But here’s the interesting thing—the stomach emptying was only part of the experience. As I sat down to write about this, a flood of memories came back and reminded me that while the car ride was not particularly enjoyable, it was not the bulk of the day. It was just the story I had told myself. Now, I realize, there was much more to it.
Since we lived in the country, we didn’t buy our trees at K-Mart or even at the lot where the Boy Scouts sold them. We went old school. We took a John-Boy Walton approach and drove to the top of the mountain where we could cut down our own tree for just five dollars (nausea included).
The guy who owned the tree farm lived in a small cabin that was so run down, you could almost see through the walls. He had a chest-length beard, was dressed in well-worn overalls, and did not appear to have even heard of a stock portfolio. Yet, he always greeted us with kindness and Christmas cheer. One year, my father, who I think felt sorry for him, offered him an extra couple of dollars because he let us use his saw. The man said, “I wouldn’t think of taking that money.”
With saw in hand, we trudged through the mountain snow to find the perfect tree. It had to be six feet tall with evenly distributed limbs. No Charlie Brown tree for us. My dad was very particular and a little OCD.
After we cut down the perfect tree, we paid our five dollars, tied the tree to the car, and then retraced our path down Spaghetti Turnpike making sure we didn’t lose the tree off the back of the car. I did, however, lose my lunch off the side of the road. But the tree was secure—mainly because my dad used his OCD skills and miles of twine to make sure it didn’t budge. In fact, it usually took us an hour just to get the dang thing untied once we got home.
The tree was placed in a homemade stand (coffee can nailed to two boards) and we began the arduous process of centering the tree in both the stand and the room. Then it was time to trim it.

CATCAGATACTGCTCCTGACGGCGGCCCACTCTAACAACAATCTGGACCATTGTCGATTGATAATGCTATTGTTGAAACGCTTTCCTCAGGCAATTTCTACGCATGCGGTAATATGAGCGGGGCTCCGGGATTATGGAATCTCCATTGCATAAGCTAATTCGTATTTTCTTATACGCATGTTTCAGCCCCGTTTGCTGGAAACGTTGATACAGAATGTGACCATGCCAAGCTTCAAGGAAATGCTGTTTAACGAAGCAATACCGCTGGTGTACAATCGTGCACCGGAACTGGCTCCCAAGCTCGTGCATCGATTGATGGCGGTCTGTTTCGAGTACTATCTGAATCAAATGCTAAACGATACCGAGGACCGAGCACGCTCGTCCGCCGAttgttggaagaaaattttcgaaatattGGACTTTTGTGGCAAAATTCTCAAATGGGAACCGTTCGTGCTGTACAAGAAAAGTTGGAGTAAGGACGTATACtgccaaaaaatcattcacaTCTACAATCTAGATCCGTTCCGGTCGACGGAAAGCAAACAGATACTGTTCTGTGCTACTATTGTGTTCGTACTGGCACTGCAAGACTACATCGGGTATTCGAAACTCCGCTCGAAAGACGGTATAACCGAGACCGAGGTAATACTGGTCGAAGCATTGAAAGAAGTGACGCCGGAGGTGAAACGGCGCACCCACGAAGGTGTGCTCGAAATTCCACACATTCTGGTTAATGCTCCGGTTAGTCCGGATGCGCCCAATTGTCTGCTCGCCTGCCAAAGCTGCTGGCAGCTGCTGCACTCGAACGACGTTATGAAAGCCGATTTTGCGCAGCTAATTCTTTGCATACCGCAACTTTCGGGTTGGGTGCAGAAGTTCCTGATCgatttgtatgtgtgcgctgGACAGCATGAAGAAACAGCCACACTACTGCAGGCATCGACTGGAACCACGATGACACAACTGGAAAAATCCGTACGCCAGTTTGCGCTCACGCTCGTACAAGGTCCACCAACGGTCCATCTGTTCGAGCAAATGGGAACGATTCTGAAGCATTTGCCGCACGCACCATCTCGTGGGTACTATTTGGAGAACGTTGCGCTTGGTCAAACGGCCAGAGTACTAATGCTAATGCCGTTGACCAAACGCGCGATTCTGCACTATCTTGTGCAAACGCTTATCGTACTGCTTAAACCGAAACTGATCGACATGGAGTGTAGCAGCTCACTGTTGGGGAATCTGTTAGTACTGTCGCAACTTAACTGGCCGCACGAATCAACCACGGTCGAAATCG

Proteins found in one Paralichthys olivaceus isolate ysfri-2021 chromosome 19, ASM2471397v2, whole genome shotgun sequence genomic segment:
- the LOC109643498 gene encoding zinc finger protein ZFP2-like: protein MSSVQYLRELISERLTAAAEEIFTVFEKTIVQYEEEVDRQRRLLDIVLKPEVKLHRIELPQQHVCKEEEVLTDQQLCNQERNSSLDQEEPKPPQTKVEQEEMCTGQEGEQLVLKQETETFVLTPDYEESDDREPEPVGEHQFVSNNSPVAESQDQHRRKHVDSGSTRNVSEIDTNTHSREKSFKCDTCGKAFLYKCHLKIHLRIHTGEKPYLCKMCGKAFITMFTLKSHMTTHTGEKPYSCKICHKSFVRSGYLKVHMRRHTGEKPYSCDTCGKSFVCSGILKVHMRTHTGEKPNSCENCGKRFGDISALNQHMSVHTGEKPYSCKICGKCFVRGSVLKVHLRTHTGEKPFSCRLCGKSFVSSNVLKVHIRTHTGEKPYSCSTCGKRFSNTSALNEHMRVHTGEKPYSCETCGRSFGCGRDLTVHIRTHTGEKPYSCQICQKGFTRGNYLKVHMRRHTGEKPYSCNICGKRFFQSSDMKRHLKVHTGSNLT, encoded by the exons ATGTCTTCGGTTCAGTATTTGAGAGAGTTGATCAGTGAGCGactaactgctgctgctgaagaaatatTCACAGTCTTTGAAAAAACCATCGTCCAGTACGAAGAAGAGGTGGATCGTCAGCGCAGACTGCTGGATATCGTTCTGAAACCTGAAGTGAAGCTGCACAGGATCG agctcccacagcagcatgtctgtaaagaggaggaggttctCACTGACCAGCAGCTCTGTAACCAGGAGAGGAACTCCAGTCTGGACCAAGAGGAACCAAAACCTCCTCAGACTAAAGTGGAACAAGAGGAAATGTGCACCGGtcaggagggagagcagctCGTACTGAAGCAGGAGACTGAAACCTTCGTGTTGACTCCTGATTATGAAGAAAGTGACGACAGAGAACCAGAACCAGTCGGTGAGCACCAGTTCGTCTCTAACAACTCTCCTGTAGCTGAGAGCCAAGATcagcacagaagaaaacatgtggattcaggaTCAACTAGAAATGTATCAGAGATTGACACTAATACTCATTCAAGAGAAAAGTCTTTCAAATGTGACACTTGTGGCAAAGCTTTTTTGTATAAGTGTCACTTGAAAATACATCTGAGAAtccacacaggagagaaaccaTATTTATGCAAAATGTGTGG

Our tradition was to decorate the tree while listening to Mahalia Jackson and Nat King Cole albums or while watching the Andy Williams Christmas Special on television. Both of these experiences put us in the proper mood to decorate. We packed the tree with all of our old, often handmade, ornaments. And then the icing on the cake was putting the icicles on the tree. I probably don’t need to tell you that my father implored us to carefully drape the icicles on the limbs of the tree to make sure that they hung properly. No clumps, no overlapping, and definitely no throwing.
When the process was complete, we all sat back and admired our work. At that point, my stomach was just about ready for some Christmas cookies.
In hindsight, I realize that the story I had told myself about our search for the perfect tree had become more about getting sick and less about the whole experience. The real story was that we had spent quality time together on an all-day adventure that ended with creating a lot of Christmas spirit in the Culberson house.
Sometimes, I think, we choose to tell ourselves the wrong story. That story might be that people don’t care about our needs. Or that we’re not good enough. Or that we might not be as successful as someone else. But if we really look closely, there may be another story.
I hope that the stories you hear, tell, and create this holiday season are not only the right stories but are worth retelling for years to come.